Lately, the lot of the New York cabbie has improved a bit. But there are still some major systemic obstacles that keep drivers and their passengers from getting the conditions and service they deserve. One crucial issue is that the system for licensing cabs seems less a product of American capitalism and more like something straight out of a Soviet Five Year Plan.
It is probably noncontroversial to assert that New York’s economy and society have developed considerably since the Great Depression. Yet the number of licenses to operate cabs in New York has actually shrunk since 1937. That was the first year a city permit (or “medallion”) was required to provide taxi service (i.e. respond to street hails). Many cities across the U.S., such as Chicago and Boston, have similar systems which cap the number of cabs.
In New York, the ever-spiraling demand for taxi service, coupled with draconian limits on supply, has had predictable results. Corporate medallions, which permit the holder to operate a single cab, were selling for an eye-popping $760,000 in September. USA Today recently noted that medallion prices have risen 126 percent since 2004; Andrew Murstein, president of a firm that invests in medallions, reports that “it’s an industry that has always gone up. It has outperformed every index you can think of — the Dow, Nasdaq, gold, you name it.”
In addition to the appreciation of the medallions themselves, owners realize a handsome income from leasing the permits to the people who actually drive the twelve-hour shifts.
Excluding other services they might perform, like driving or leasing cabs, what do medallion holders actually contribute? Uh, yeah, umm, can I phone a friend?
Primarily, medallion owners extract unearned “rents” from the pockets of drivers and passengers. The limits on medallions also make it hard to find cabs in many places. It is true that the Taxi and Limousine Commission tries to protect passengers by regulating fares and forbidding taxis from refusing undesirable trips. It also tries to protect cabbies by capping the rates they pay to lease medallions from the owners. But the maximum medallion lease fee is currently set at $800 per week, or $40,000 a year, which seems like quite a financial burden for cabbies who often take home considerably less than that.
(Also, the market has a funny way of working around such ham-handed attempts to micromanage it. New York City Council Member David Yassky recently issued a report which demonstrates medallion owners are circumventing the lease price cap through questionable means, like heavily overcharging for the rent on the cabs themselves.)
What to do about this? There is some scholarly debate over whether complete taxi deregulation is a panacea. Proponents, backed by basic microeconomic theory, believe better, cheaper, and higher-quality service would result, with the circumstances of both drivers and passengers considerably improved.
However, some fear that lifting the caps entirely would bring a flood of new entrants into the industry that would drive down fares and/or occupancy rates. This would erode gains to drivers (at least existing drivers), though at the same time it would have benefits for passengers.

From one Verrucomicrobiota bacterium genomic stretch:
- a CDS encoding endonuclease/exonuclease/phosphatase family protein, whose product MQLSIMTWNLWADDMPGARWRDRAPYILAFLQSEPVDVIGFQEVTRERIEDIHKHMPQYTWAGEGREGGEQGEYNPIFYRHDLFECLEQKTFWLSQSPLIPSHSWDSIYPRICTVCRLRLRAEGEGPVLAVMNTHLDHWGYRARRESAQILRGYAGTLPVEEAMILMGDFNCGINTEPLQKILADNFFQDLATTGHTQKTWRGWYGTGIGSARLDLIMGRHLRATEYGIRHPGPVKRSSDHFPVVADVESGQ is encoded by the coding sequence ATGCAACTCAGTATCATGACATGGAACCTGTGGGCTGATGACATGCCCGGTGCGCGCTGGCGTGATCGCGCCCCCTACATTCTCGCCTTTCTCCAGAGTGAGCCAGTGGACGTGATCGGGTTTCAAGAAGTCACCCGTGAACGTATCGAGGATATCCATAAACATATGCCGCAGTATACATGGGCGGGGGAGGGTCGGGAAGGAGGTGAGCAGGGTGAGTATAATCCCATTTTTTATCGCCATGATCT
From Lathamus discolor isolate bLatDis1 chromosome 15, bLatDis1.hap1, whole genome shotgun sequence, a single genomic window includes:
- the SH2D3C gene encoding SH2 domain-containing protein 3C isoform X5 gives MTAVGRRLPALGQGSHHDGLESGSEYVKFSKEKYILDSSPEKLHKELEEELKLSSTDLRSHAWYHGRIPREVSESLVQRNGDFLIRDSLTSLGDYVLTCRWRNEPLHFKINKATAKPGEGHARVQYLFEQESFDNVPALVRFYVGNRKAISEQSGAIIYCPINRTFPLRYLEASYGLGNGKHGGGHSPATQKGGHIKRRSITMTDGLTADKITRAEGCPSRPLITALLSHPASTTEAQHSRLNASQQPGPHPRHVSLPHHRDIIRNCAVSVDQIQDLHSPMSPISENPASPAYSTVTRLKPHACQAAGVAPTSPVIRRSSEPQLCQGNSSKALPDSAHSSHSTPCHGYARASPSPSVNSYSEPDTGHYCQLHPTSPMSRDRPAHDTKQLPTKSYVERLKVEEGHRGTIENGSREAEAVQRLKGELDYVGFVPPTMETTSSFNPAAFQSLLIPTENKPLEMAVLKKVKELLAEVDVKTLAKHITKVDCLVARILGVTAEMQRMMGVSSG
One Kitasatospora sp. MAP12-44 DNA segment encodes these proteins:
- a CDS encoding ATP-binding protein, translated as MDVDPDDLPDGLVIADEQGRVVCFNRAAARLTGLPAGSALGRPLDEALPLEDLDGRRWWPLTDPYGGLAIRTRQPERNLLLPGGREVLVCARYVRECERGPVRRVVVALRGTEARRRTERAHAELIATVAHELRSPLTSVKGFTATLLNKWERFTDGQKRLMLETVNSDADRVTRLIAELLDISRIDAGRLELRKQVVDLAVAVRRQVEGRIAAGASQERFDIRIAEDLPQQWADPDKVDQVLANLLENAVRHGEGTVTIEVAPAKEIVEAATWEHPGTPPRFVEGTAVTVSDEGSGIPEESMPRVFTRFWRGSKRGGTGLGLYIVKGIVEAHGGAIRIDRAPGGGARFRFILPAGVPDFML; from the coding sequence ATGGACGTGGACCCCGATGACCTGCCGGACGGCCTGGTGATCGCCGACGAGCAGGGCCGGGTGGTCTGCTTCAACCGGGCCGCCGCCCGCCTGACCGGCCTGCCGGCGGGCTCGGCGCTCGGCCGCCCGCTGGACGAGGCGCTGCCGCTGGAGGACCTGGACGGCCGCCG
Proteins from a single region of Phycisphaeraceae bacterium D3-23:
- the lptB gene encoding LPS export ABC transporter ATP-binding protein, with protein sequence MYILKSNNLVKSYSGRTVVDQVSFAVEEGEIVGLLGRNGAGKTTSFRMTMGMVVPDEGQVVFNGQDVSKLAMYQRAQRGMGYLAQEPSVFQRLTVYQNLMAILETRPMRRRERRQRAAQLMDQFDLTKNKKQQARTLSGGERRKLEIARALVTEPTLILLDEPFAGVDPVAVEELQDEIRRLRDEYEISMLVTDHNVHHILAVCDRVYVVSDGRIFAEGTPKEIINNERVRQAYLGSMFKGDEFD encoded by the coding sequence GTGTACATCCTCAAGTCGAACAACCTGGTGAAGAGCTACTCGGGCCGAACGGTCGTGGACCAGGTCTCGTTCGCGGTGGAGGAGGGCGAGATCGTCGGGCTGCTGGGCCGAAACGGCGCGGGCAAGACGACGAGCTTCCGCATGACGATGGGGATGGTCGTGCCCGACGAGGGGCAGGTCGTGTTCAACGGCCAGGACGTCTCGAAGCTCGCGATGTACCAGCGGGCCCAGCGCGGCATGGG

But even absent total deregulation, a more incremental step could be taken. Medallion prices are a great guide to the current level of supply and demand, and right now they indicate that many new medallions could be issued without the sky falling in. One option for cabbies if the Manhattan market is truly saturated: expand service in the outer boroughs. Excluding airport trips, only eight percent of cab rides in New York are to outer-borough destinations. As a result, service there has largely been left to quasi-legal “gypsy” cabs.
More medallions on the market would drive down medallion prices and hence leasing rates, helping out most drivers. It would also give them a better chance of someday buying their own medallion. It would put more cabs on the street (better service) and it would also create lots of new jobs.
Another option for reform of the system would be a program to gradually transfer corporate medallion ownership to owner-drivers. This would at least ensure that those doing the work reap the rewards.
In all, it is probably safe to say that a system which caps the supply of a highly in-demand service (creating a thriving black market), and then empowers an unproductive class of investors to squeeze rents from both workers and customers, and then institutes price controls to limit gouging of customers, and then institutes more price controls to try to prevent gouging of employees, is enough to give most economists hives.
At the very least the medallion system deserves some serious scrutiny and some kind of reform.
Unfortunately, given the billions that politically powerful medallion owners have invested in the current system, the chances of this happening are probably about as good as the chance of finding a cab on a rainy night in Staten Island.